FacebookTwitterGoogle+RedditEmail

The Shocking Suspension of Dr. Price

by GAIL DINES

As colleges become more corporate, we are hearing more and more stories of academics being sanctioned for having the audacity to speak out against corporate malfeasance. Not only does this limit the free speech of academics, it also serves to scare teachers into adhering to the hegemonic discourse.

The latest example is quite stunning. Jammie Price, a full professor at Appalachian State University, was suspended last month for showing the documentary The Price of Pleasure: Pornography, Sexuality and Relationships. Distributed by the Media Education Foundation, one of the most respected producers of progressive documentaries in the country, the film sets out to look at how mainstream pornography has not only become more violent and misogynistic, but is actually in bed with major financial institutions such as credit card companies, venture capitalists, cable companies and hotels (they make more money from porn than mini bars).

After showing the film to 120 students, three evidently complained to the university administration that Dr. Price was showing “inappropriate material” in class. Dr. Price was not allowed to learn the names of the students or to meet with them, was denied a hearing, and was immediately suspended and told that she could not enter any offices or classrooms in the Arts and Sciences buildings. Should she want to obtain “materials, computer files, pick up mail …” she needed to make arrangements to be escorted by a member of the faculty.

How interesting that a university decides that an academic analysis of one of the most profitable industries in the world is “inappropriate.” What exactly are we supposed to teach about? Maybe if Jammie Price had been in a business school and taught a case on how to make a killing in porn, she might have been given a pass. Or maybe, to be on the safe side, Dr. Price should have instead invited a pornographer to class to promote their products.  In 2008, the porn press was abuzz with the great news that Joanna Angel, owner of the porn site Burning Angel, had been invited to speak to a human sexuality class at Indiana University. No pretense was made that this was going to be an educational event by the porn news site X Critic, when they wrote, “She will be showing the students clips from her movies, handing out sex toys and enlightening them with a positive view on pornography.”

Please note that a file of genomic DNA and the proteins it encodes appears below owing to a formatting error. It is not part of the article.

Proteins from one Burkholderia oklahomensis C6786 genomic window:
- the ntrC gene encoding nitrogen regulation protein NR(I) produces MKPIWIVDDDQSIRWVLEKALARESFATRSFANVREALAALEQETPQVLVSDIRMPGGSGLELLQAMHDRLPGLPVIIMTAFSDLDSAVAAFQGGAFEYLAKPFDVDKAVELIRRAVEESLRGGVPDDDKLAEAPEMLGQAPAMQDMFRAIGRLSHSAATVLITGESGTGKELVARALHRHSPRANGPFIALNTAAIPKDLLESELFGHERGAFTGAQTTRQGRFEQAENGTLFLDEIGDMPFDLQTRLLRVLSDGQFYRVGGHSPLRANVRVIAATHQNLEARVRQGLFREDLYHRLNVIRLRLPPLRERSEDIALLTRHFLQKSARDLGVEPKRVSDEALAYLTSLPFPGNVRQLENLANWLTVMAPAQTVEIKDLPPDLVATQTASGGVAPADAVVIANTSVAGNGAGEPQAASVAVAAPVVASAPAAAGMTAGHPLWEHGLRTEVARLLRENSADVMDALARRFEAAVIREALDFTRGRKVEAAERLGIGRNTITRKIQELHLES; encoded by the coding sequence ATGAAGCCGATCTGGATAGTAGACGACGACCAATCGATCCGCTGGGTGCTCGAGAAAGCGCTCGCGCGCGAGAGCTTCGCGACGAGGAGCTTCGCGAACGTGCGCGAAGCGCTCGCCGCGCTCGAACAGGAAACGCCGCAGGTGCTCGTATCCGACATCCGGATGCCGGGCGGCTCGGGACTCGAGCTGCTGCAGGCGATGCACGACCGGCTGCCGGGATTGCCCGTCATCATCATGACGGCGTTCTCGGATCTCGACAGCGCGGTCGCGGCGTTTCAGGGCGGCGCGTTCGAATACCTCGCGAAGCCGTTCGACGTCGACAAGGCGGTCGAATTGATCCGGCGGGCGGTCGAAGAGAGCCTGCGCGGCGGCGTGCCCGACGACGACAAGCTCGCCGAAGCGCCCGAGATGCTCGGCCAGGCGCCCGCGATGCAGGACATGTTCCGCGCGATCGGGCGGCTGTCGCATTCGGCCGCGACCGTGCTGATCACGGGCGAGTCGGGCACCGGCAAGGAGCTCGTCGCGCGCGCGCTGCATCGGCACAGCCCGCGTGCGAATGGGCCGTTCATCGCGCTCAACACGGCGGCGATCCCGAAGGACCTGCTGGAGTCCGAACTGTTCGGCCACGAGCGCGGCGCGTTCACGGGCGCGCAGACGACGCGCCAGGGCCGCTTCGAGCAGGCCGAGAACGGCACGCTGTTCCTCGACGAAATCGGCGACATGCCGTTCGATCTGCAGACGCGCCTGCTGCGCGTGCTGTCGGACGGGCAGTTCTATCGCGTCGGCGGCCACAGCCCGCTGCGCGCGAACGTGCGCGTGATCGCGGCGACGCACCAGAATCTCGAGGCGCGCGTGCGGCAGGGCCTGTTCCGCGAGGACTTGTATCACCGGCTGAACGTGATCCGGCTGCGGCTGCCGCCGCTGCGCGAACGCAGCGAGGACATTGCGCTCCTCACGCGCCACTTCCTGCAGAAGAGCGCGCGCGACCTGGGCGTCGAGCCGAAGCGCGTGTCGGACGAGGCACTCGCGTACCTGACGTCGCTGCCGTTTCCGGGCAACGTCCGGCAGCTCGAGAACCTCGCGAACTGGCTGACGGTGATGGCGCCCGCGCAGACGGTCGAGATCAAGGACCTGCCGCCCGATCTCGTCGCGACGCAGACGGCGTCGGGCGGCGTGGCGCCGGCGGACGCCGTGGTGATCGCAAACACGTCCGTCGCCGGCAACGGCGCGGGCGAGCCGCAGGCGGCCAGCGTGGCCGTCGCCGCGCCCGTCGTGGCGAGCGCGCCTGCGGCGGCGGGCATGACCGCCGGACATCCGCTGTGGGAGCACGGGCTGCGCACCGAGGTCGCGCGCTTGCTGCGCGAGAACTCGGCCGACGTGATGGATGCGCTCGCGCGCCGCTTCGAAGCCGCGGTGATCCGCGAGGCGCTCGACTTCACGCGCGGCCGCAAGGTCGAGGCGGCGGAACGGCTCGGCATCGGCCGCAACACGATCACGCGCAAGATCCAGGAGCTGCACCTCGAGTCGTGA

I wrote a letter of complaint to the president of Indiana University pointing out that the role of a university classroom was to educate the students, not provide a captive audience for capitalists to push their products. The president’s office responded in a rather odd way. They asked the professor to apologize to me for bringing in Joanna Angel, as if this whole case was a personal insult to me. I think we should be speaking about porn in the classroom, but not as a fun industry that sells fantasy, but rather as a global industry that works just like any other industry with business plans, niche markets, venture capitalists and the ever-increasing need to maximize profits.

It seems to me that Price’s crime was to provide a progressive critique of the porn industry, rather than wax lyrically about how porn empowers women sexually. She showed a film that takes an unflinching look at the real porn industry. Instead of claiming that we are all empowered by porn, The Price of Pleasure delves into the underbelly of the industry, illustrating its points with images drawn from some of the most popular porn websites. These are not pretty, nor are they very erotic. We see women being choked with a penis, women smeared in ejaculate, women being slapped and spit upon, and in a particularly horrible scene, a woman retching after she has licked a penis that was just in her anus (called Ass to Mouth in the industry).